Does adding a framing locale to an already geographically restless play cause confusion? Not, I can only report, to my 10-year-old guest, who had no problem cottoning on to the production's sometimes witty, sometimes haunting shorthand, and who was engrossed and enchanted by the piece. Indeed, if I have an objection, it is that the strong appeal of this staging is more than a touch too childlike in its uncynical, exotic simplicity.
There is wonder, to be sure, in the material Shakespeare adapted in this story of Helena, a poor but resolute physician's daughter who claims the hand of her benefactor's snobbish son, as a reward for curing the king, pursues this reluctant prize to the Italian wars and only succeeds in holding him to account as a husband by dint of a bed trick. Intimations of the miraculous sit side by side in Shakespeare's play with a sophisticated scepticism about slotting psychologically complex people into neat happy endings. He adds the idea of a mock-death and resurrection for the heroine, but since this device gives the hero time and scope to demonstrate even more clearly his worthlessness as a catch, the joy at the conclusion can't be unqualified.
Doubt, however, casts a very short shadow over Brook's account of the play. Beautifully played by Rachel Pickup, Helena is at once a sensitive human being and an inspiring mythic force for good. Delicate other-worldly chimes sound at the mention of her powers. Staged in silhouette behind a screen, her cure of the king is presented as a spirit-banishing, arm- waving dance. The sordid side of the bed trick evaporates here in a lovely, interpolated, silent scene where, veiled as Diana, Helena leads her unwitting husband into this sexual tryst as if it were some initiation into the nobler mysteries rather than a one-night stand on false pretences. Emile Marwa's Bertram, more naive boy than peevish cad, looks as though he may well ripen under Helena's rays.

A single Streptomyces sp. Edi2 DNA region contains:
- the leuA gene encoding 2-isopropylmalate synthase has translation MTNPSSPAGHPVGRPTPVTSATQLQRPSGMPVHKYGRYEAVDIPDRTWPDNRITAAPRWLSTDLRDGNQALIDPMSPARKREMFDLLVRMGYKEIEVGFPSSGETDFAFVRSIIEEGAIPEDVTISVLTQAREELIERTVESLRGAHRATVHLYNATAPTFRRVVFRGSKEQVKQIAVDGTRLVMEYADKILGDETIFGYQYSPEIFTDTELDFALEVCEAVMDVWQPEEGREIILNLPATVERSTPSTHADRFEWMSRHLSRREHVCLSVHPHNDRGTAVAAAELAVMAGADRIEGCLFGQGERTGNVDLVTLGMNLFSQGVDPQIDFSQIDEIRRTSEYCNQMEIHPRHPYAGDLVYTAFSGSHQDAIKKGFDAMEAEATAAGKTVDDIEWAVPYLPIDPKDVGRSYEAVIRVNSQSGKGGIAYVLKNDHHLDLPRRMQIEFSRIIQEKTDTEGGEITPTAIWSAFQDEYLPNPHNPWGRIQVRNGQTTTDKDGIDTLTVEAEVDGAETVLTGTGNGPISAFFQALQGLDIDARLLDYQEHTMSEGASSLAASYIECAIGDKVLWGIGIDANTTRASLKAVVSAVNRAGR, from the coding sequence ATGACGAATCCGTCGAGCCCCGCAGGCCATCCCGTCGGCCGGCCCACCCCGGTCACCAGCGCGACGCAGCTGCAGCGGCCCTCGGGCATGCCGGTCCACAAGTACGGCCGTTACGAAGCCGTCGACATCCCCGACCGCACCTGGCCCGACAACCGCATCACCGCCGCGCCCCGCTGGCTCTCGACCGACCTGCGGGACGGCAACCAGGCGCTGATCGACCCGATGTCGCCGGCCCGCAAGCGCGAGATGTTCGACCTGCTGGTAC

The last time OSC mounted a multi-cultural Shakespeare, with Alexandru Darie's 1992 Much Ado, it was an unholy hodge-podge: if, to the strains of a sitar, an Eskimo had wandered on shaking a shillelagh, you would not have been surprised. Here, by contrast, the wildly varying styles tend to capture and intensify the spirit of their particular strand - from the refreshing, earthy directness of the African Widow and Diana (Anni Domingo, Clara Onyemere) to Michael Greco's strutting, would-be Latin lover of a Parolles, who gabbles his treacheries at hilarious top speed. Well worth catching on its national tour, this is a production that winningly establishes its own kind of imaginative integrity. Oxford Playhouse to Sat (booking: 01865 798600), then touring nationally to 6 December Paul Taylor